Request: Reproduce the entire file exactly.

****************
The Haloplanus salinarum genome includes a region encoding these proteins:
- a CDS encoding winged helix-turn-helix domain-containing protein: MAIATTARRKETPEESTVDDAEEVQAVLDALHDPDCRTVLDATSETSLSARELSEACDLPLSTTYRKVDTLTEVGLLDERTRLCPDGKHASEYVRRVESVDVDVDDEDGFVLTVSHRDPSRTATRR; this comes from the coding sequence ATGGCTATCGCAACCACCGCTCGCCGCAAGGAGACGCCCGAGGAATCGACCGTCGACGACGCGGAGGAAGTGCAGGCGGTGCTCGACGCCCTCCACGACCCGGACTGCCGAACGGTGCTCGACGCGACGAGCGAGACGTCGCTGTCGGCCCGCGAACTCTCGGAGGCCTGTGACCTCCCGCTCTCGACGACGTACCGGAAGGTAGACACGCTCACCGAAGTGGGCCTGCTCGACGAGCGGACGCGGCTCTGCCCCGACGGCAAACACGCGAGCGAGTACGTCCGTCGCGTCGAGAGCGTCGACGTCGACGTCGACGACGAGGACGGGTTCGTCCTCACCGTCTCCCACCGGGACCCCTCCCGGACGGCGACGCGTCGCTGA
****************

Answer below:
The Haloplanus salinarum genome includes a region encoding these proteins:
- a CDS encoding winged helix-turn-helix domain-containing protein: MAIATTARRKETPEESTVDDAEEVQAVLDALHDPDCRTVLDATSETSLSARELSEACDLPLSTTYRKVDTLTEVGLLDERTRLCPDGKHASEYVRRVESVDVDVDDEDGFVLTVSHRDPSRTATRR; this comes from the coding sequence ATGGCTATCGCAACCACCGCTCGCCGCAAGGAGACGCCCGAGGAATCGACCGTCGACGACGCGGAGGAAGTGCAGGCGGTGCTCGACGCCCTCCACGACCCGGACTGCCGAACGGTGCTCGACGCGACGAGCGAGACGTCGCTGTCGGCCCGCGAACTCTCGGAGGCCTGTGACCTCCCGCTCTCGACGACGTACCGGAAGGTAGACACGCTCACCGAAGTGGGCCTGCTCGACGAGCGGACGCGGCTCTGCCCCGACGGCAAACACGCGAGCGAGTACGTCCGTCGCGTCGAGAGCGTCGACGTCGACGTCGACGACGAGGACGGGTTCGTCCTCACCGTCTCCCACCGGGACCCCTCCCGGACGGCGACGCGTCGCTGA